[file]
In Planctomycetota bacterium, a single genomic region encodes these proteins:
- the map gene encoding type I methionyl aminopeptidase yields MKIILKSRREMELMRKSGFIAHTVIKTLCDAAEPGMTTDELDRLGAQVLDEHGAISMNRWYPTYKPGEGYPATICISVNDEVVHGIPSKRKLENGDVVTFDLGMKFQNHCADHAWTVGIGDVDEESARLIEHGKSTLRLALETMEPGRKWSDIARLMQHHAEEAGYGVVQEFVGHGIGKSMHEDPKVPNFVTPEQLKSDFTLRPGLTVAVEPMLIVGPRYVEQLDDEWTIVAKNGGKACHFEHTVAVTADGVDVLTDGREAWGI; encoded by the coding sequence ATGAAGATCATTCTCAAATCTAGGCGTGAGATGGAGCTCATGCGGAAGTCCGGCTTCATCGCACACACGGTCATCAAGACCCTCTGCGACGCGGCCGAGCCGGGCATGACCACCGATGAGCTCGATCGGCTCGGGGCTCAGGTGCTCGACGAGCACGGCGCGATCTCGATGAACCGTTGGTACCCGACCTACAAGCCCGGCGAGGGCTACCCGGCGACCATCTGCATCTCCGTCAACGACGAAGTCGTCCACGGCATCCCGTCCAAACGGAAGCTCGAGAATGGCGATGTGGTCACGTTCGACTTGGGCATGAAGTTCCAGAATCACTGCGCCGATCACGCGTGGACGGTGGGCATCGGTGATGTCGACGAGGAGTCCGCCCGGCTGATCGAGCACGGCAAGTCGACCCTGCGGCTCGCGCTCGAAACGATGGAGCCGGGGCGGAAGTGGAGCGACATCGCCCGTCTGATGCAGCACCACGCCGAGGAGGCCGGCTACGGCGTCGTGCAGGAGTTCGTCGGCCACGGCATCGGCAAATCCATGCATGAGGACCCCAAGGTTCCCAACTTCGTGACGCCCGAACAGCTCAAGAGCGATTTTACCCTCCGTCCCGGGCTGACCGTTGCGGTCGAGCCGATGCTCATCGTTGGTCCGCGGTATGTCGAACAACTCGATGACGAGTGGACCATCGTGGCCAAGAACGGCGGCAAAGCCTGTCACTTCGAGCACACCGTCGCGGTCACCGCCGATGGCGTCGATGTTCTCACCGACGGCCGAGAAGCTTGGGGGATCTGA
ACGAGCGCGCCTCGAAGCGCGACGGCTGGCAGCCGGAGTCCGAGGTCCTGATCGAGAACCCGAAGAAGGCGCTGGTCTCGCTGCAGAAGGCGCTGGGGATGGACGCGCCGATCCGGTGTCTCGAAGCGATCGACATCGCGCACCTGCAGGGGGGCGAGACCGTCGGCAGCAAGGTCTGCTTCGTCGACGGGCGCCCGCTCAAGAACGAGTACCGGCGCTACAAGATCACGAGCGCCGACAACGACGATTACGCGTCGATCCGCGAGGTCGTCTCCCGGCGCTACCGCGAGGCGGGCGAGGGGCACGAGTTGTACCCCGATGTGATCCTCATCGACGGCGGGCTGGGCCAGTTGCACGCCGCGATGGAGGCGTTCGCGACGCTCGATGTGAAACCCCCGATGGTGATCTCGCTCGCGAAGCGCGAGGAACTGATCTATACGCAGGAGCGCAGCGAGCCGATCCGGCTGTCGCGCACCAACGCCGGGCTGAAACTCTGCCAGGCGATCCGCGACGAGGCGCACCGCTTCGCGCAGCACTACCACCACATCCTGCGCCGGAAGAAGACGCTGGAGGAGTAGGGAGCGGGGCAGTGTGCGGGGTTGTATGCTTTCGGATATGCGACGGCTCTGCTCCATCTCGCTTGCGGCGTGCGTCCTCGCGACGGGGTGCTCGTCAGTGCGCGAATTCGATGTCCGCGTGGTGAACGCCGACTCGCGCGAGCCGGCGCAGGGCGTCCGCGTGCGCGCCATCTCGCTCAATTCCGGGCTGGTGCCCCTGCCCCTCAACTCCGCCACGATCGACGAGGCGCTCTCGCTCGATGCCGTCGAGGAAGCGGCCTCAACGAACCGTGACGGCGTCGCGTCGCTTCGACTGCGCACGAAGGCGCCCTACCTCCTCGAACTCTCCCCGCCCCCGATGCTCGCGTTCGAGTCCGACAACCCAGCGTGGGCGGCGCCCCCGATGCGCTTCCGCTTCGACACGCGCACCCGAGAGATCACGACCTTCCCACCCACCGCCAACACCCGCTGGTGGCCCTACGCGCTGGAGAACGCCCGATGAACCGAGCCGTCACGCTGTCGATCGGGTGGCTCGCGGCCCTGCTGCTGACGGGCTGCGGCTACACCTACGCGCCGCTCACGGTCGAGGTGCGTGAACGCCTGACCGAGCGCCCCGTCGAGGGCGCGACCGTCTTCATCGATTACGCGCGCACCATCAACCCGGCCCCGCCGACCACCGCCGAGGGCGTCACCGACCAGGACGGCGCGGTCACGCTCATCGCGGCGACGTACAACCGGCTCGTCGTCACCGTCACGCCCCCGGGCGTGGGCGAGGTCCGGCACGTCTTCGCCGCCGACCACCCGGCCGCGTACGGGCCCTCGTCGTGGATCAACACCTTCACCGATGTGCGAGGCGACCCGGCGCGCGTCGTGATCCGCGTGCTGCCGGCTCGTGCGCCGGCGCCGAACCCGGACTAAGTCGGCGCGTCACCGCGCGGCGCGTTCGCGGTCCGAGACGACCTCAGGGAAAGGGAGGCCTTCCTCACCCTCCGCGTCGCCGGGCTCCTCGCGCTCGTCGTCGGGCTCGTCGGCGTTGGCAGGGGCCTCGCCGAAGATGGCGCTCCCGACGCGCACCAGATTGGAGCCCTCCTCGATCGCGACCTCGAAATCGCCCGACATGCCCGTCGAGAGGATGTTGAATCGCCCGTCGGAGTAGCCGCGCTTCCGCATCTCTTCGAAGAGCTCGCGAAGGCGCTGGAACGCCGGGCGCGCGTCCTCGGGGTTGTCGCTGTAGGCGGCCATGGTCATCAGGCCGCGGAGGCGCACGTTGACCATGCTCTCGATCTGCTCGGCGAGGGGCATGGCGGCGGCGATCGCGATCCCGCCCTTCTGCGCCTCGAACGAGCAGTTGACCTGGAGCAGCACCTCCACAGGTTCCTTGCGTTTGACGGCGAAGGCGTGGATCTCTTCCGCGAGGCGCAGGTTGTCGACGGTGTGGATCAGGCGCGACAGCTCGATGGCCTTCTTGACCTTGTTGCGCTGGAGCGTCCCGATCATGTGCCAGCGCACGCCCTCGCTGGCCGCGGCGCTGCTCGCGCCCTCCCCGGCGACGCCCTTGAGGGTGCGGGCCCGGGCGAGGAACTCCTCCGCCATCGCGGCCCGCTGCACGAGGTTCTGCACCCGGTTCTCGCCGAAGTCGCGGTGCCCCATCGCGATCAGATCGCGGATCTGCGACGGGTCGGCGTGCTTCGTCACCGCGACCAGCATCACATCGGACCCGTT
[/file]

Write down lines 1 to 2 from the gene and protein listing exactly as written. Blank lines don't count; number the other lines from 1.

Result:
In Planctomycetota bacterium, a single genomic region encodes these proteins:
- the map gene encoding type I methionyl aminopeptidase yields MKIILKSRREMELMRKSGFIAHTVIKTLCDAAEPGMTTDELDRLGAQVLDEHGAISMNRWYPTYKPGEGYPATICISVNDEVVHGIPSKRKLENGDVVTFDLGMKFQNHCADHAWTVGIGDVDEESARLIEHGKSTLRLALETMEPGRKWSDIARLMQHHAEEAGYGVVQEFVGHGIGKSMHEDPKVPNFVTPEQLKSDFTLRPGLTVAVEPMLIVGPRYVEQLDDEWTIVAKNGGKACHFEHTVAVTADGVDVLTDGREAWGI; encoded by the coding sequence ATGAAGATCATTCTCAAATCTAGGCGTGAGATGGAGCTCATGCGGAAGTCCGGCTTCATCGCACACACGGTCATCAAGACCCTCTGCGACGCGGCCGAGCCGGGCATGACCACCGATGAGCTCGATCGGCTCGGGGCTCAGGTGCTCGACGAGCACGGCGCGATCTCGATGAACCGTTGGTACCCGACCTACAAGCCCGGCGAGGGCTACCCGGCGACCATCTGCATCTCCGTCAACGACGAAGTCGTCCACGGCATCCCGTCCAAACGGAAGCTCGAGAATGGCGATGTGGTCACGTTCGACTTGGGCATGAAGTTCCAGAATCACTGCGCCGATCACGCGTGGACGGTGGGCATCGGTGATGTCGACGAGGAGTCCGCCCGGCTGATCGAGCACGGCAAGTCGACCCTGCGGCTCGCGCTCGAAACGATGGAGCCGGGGCGGAAGTGGAGCGACATCGCCCGTCTGATGCAGCACCACGCCGAGGAGGCCGGCTACGGCGTCGTGCAGGAGTTCGTCGGCCACGGCATCGGCAAATCCATGCATGAGGACCCCAAGGTTCCCAACTTCGTGACGCCCGAACAGCTCAAGAGCGATTTTACCCTCCGTCCCGGGCTGACCGTTGCGGTCGAGCCGATGCTCATCGTTGGTCCGCGGTATGTCGAACAACTCGATGACGAGTGGACCATCGTGGCCAAGAACGGCGGCAAAGCCTGTCACTTCGAGCACACCGTCGCGGTCACCGCCGATGGCGTCGATGTTCTCACCGACGGCCGAGAAGCTTGGGGGATCTGA